Consumer Product Safety Commission Approves Test Program: Electronic Filing of Certificates of Compliance

Kelley Drye Client Advisory

This week the Consumer Product Safety Commission voted to approve a test program to assess the electronic filing of certificates of compliance at entry in coordination with U.S. Customs and Border Protection.  With the idea of better coordination among partner government agencies to facilitate electronic data collection and sharing of import data, the CPSC endorsed the test program to begin sometime after July, 2016 and run for approximately six months.

Currently Section 14(a) of the Consumer Product Safety Act, as amended by section 102(b) of the Consumer Product Safety Improvement Act of 2008 requires manufacturers (including importers) and private labelers of regulated consumer products manufactured outside of the U.S. to test and certify such products are compliant with all regulations prior to importation.  The CPSC also voted to extend the test program to certain products that do not currently require certificates, but are considered substantial product hazards.  The products added are hand-supported hair dryers, extension cords, and seasonal and decorative lighting products.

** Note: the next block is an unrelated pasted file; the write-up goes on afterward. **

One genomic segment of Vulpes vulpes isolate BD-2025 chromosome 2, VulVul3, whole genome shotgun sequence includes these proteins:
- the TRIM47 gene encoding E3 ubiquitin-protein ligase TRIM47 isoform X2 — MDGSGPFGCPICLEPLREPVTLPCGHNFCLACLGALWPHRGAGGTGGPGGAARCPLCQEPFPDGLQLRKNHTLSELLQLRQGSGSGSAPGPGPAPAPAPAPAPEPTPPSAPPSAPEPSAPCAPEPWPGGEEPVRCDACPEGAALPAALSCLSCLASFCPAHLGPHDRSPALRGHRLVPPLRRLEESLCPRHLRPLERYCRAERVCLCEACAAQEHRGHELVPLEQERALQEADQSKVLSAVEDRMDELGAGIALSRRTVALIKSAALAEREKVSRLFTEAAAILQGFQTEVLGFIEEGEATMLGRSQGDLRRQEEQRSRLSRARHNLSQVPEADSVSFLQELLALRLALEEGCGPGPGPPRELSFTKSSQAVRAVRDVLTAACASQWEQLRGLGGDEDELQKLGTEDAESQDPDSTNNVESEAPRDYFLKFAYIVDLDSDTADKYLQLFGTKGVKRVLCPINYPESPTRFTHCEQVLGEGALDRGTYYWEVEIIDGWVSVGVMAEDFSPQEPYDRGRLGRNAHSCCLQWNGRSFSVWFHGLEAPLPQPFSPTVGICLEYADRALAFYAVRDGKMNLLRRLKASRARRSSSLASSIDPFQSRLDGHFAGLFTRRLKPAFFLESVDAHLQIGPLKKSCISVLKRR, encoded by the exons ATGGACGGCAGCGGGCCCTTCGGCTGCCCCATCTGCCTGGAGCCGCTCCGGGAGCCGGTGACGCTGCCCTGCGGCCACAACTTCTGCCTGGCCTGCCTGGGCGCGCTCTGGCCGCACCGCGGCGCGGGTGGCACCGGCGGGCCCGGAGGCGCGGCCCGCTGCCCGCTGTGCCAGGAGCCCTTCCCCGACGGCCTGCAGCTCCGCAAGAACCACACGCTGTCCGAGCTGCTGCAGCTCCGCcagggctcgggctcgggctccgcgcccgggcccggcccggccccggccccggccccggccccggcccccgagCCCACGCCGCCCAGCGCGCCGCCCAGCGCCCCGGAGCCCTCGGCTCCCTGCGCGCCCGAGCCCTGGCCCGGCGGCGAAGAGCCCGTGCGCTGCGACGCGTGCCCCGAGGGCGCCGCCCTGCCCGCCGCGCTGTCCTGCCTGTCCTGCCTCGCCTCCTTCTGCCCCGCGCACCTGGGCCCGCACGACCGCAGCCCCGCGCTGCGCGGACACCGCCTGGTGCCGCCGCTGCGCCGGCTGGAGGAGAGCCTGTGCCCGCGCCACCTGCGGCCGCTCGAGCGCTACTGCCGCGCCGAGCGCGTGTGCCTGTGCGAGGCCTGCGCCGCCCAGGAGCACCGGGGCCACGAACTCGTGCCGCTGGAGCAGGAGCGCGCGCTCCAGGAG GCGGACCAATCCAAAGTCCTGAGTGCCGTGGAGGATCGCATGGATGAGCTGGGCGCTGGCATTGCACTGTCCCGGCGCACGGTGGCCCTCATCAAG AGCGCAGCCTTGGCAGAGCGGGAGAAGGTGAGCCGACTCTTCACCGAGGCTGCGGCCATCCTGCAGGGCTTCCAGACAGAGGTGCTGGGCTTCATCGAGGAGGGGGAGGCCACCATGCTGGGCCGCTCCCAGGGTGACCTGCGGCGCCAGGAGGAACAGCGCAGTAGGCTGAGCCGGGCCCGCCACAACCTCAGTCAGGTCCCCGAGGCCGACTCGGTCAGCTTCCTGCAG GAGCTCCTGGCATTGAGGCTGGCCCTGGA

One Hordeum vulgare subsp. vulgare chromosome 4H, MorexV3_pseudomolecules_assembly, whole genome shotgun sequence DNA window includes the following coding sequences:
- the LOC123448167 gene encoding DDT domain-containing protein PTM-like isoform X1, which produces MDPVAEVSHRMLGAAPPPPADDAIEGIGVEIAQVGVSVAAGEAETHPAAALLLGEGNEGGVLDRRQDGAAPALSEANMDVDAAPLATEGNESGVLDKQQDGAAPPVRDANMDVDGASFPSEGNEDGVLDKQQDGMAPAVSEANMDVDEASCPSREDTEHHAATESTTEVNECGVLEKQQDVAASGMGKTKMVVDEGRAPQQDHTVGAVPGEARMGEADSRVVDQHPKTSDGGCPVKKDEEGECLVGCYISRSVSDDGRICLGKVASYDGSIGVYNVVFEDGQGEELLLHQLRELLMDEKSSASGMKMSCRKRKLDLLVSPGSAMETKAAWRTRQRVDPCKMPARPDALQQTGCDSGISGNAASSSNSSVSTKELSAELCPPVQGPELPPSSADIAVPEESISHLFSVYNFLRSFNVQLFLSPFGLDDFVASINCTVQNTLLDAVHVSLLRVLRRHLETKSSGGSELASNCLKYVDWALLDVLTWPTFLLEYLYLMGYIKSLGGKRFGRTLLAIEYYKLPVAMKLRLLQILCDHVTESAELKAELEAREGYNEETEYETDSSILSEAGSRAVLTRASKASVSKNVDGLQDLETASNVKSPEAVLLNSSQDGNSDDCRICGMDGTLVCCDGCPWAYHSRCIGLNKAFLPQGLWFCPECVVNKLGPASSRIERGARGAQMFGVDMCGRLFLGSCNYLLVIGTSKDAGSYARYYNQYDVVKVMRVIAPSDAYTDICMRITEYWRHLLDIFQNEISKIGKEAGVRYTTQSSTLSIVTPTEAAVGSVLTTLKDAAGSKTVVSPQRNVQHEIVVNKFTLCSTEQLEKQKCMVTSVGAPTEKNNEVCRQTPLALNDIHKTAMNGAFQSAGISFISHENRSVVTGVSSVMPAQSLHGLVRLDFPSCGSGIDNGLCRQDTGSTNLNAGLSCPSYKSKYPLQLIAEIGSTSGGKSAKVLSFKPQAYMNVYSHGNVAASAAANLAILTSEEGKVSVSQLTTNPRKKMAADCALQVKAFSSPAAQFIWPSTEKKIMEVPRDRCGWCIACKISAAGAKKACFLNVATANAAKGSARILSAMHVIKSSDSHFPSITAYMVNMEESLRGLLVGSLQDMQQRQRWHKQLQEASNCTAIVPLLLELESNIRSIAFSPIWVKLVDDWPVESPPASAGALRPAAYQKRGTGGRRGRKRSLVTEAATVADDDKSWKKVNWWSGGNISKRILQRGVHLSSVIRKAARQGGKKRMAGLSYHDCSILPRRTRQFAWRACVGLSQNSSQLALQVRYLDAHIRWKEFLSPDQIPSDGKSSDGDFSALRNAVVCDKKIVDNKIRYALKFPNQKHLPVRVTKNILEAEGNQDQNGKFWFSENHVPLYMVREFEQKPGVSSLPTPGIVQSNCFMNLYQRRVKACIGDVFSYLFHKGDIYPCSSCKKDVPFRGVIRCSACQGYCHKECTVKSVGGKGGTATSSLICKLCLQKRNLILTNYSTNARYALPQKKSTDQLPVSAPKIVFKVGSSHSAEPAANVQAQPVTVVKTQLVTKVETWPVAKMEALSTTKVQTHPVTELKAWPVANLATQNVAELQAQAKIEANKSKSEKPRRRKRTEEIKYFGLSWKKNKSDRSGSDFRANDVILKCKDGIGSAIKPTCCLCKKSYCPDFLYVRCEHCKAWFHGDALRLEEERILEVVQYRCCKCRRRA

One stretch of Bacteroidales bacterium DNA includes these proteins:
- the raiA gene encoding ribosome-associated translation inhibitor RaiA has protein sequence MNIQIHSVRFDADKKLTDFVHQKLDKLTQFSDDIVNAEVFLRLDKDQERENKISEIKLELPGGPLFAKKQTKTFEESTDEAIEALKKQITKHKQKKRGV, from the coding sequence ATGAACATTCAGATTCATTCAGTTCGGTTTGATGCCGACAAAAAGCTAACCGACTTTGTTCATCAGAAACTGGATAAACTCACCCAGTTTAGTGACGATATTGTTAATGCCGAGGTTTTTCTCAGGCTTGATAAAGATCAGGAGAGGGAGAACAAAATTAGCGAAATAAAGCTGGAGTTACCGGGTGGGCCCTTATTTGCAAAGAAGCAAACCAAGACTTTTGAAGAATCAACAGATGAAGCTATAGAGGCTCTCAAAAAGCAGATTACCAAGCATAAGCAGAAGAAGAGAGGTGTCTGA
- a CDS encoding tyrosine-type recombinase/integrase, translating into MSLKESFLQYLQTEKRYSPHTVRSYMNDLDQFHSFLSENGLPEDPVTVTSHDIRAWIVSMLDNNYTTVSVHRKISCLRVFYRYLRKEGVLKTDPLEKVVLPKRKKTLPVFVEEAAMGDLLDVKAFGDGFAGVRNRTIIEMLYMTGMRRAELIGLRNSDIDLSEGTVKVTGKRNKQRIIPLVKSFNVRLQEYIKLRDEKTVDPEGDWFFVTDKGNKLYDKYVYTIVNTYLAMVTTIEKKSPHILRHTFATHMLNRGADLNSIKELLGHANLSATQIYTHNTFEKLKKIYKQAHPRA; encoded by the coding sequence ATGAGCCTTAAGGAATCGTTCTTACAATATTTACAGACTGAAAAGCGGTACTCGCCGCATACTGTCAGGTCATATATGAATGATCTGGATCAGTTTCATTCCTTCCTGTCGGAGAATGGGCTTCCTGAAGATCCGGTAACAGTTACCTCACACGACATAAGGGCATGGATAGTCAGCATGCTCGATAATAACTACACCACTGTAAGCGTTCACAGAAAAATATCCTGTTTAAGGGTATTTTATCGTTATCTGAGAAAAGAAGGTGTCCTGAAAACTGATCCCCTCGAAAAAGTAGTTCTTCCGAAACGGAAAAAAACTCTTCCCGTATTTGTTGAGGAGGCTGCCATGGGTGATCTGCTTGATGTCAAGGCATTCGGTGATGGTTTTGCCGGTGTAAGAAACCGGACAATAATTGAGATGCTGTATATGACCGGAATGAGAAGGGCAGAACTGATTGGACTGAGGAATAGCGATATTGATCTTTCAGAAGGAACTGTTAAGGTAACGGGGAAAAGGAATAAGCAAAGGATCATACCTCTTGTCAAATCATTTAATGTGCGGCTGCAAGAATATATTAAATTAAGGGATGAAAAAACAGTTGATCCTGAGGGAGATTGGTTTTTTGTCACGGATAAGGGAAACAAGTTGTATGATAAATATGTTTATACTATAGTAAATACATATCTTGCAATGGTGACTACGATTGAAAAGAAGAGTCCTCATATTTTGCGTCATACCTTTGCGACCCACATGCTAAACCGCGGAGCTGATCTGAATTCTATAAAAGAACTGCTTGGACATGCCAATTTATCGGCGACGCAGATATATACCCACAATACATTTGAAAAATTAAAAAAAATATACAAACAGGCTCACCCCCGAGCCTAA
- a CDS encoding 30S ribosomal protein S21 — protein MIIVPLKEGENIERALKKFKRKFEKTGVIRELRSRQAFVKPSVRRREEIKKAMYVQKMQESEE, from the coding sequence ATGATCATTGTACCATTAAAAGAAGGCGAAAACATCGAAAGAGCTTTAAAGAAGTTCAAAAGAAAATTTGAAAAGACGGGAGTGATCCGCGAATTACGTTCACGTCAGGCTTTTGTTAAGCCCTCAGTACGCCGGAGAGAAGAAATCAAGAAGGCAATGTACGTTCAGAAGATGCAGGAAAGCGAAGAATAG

The test program will assess two options for the electronic filing of the certificates at entry.  An importer will have the option of either fling the data elements at time of entry or filing a reference to data stored in a registry maintained by CPSC.  Use of the Data Registry is voluntary. Once in effect, CPSC will have targeting and enforcement data available for validation, risk assessment and admissibility determinations at entry.  The goal is to review the data for earlier risk based admissibility decisions.

Notable and a change from the proposed rule on the test program is that the CPSC voted to require five data elements rather than the proposed ten.  Those data elements are the following:

  • Identification of the finished product
  • Each consumer product safety rule to which the finished product has been certified
  • Place where the finished product was manufactured including the name and address of the manufacturer
  • Parties on whose testing the certificate depends
  • A check box indicating that a required certificate currently exists for the finished product.